Re: [RESEND][RFC][PATCH 2/7] implementation of LSM hooks
From: Karl MacMillan
Date: Thu Apr 20 2006 - 08:45:56 EST
On Wed, 2006-04-19 at 14:10 -0700, Crispin Cowan wrote:
> A more problematic case in classic SELinux is personal public_html
> The goal is to allow Apache to access everyone's public_html directory,
> but not the rest of their homedir files. The problem is that each file
> can only have a *single* label on it, and so what label to put on
> public_html directories and their contents?
> * If you choose user_homedir_t then either
> o Apache cannot access public_html directories at all, or
> o Apache gets access to all user homedir contents, including
> potentially nasty secrets. Not so nice to have your personal
> secrets leaked out through the web server.
> * If you choose httpd_sys_content_t then either
> o Users cannot access their own public_html directories, which
> is useless, or
> o Users can write to the system web pages, which means any
> user can change the system home page.
You seem to be freely switching between describing the targeted and
strict policies here (the link is describing targeted and your example
implies strict), ending up with a description that is not accurate for
either. On a targeted FC5 system httpd_sys_content_t works for users web
pages and SELinux makes no attempt to limit the editing of the files by
the users because they are unconfined. Users are, of course, still
subject to DAC permissions.
With a strict policy it is a simple matter to label user web pages with
httpd_user_content_t (see below) and system web pages with
httpd_sys_content_t and have SELinux determine which users can edit the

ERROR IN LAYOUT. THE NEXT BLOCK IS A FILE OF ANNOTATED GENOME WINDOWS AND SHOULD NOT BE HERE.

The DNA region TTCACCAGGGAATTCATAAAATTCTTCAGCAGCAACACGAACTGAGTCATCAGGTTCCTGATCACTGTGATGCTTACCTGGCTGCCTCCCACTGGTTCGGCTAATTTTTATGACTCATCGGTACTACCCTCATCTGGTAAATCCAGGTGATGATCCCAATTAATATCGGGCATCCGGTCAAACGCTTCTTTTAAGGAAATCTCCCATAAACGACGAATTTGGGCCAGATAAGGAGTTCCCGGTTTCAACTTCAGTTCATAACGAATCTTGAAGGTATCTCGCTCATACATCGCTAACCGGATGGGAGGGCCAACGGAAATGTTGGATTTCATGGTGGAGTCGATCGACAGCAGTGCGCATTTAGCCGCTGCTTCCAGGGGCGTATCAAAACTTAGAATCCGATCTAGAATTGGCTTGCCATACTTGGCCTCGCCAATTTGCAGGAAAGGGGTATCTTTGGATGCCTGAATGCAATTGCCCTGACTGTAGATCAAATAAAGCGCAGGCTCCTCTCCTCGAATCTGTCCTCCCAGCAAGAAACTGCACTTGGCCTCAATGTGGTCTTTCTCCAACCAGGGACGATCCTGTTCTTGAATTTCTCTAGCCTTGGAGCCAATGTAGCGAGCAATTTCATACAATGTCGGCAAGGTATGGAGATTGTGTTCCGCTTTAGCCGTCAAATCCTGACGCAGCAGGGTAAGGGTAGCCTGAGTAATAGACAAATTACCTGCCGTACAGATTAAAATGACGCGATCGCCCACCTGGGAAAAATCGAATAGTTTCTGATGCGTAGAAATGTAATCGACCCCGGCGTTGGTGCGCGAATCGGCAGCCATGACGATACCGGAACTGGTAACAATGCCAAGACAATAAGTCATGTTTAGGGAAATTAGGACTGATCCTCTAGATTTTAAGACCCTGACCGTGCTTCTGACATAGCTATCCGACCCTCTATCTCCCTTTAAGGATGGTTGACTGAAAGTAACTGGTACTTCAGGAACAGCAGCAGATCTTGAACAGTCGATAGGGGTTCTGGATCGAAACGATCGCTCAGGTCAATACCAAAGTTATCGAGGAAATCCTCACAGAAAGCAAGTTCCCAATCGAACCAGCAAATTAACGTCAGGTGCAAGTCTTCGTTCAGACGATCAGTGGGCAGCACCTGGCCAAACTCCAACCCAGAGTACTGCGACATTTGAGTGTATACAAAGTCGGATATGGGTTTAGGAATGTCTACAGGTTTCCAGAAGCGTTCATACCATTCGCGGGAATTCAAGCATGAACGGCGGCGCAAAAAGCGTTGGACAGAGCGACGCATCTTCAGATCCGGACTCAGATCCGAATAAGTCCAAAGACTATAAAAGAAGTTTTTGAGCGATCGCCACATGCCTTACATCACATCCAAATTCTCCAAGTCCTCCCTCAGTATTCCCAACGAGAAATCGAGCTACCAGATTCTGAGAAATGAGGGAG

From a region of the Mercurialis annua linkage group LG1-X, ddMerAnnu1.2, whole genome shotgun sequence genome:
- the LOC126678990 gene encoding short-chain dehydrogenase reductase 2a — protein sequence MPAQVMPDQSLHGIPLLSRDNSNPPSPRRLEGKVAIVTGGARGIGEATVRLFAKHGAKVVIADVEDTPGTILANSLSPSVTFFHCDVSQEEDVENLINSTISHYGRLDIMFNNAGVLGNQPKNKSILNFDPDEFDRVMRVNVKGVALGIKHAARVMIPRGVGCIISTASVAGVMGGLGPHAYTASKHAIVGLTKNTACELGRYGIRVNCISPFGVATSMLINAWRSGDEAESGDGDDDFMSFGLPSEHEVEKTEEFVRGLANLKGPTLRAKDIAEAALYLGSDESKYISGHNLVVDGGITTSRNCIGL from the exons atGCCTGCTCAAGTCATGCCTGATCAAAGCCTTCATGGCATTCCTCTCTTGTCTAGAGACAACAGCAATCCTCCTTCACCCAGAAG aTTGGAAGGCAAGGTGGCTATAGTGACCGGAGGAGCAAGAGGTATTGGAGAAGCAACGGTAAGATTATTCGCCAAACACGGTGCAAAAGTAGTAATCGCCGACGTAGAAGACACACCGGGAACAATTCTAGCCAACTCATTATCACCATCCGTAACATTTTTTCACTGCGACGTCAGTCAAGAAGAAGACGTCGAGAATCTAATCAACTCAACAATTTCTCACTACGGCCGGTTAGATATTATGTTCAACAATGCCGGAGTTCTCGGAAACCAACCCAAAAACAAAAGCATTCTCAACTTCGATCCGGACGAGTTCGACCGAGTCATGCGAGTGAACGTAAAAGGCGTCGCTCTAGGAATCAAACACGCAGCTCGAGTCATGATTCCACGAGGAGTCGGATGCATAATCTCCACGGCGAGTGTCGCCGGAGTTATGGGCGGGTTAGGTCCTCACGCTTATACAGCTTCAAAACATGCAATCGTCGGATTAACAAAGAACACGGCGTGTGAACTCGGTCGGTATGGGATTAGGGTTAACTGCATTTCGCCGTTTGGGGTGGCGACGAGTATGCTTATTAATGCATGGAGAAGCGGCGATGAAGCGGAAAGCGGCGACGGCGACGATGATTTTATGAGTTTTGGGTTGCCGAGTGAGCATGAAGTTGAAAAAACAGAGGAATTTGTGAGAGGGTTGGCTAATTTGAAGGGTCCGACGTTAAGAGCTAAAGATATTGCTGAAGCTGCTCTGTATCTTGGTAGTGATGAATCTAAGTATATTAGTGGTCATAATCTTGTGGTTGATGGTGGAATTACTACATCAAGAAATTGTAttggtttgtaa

system web pages by role. I don't see how the same could be accomplished
with App Armor, so it is strange that you are trying to portray this as
a weakness in SELinux.
> None of the above alternatives are pretty. To solve this problem in a
> labeled system, you would have to have some way of attaching more than
> one label to a single file. You can fake that by creating a software MUX
> that encodes multiple labels into a single label, but that creates an
> explosion in the number of labels. You have to have a new MUX for every
> system daemon that needs to access homedir contents. There is also the
> problem that the public_html directory might be removed and re-created
> by the user, resulting in it automatically inheriting the user_homedir_t
> This page http://fedora.redhat.com/docs/selinux-faq-fc5/#id2978458
> solves the problem by labeling public_html with httpd_user_content_t.
> This eliminates the need for a MUX by applying the same label to all
> user public_html directories. But it is unclear which applications can
> author httpd_user_content_t content -- and i'm not sure if users are
> allowed to relabel their files.
> Or you can use an AppArmor rule of "/home/*/public_html/** r".
I'm not certain where you came up with this straw man, but arguing that
SELinux is hard because things don't work when you label user's public
html files with types not intended for that purpose is somewhat
Following the directions in the faq entry you link to on a FC5 system
works perfectly well for me. Not certain why you are confused about
whether users are allowed to do this relabeling since the faq explicitly
shows how to do this and includes an example session where it
successfully works. As for which applications can edit that type a) most
user applications are unconfined so they will work and b) the question
is easy to answer with any policy analysis tool like Apol or examining
the policy manually.
I would also note that no policy development was needed to enable user
web pages, which I think much easier regardless of how simple the policy
If you want to know why SELinux does not support multiple contexts per
object (by design) there is a long discussion start at
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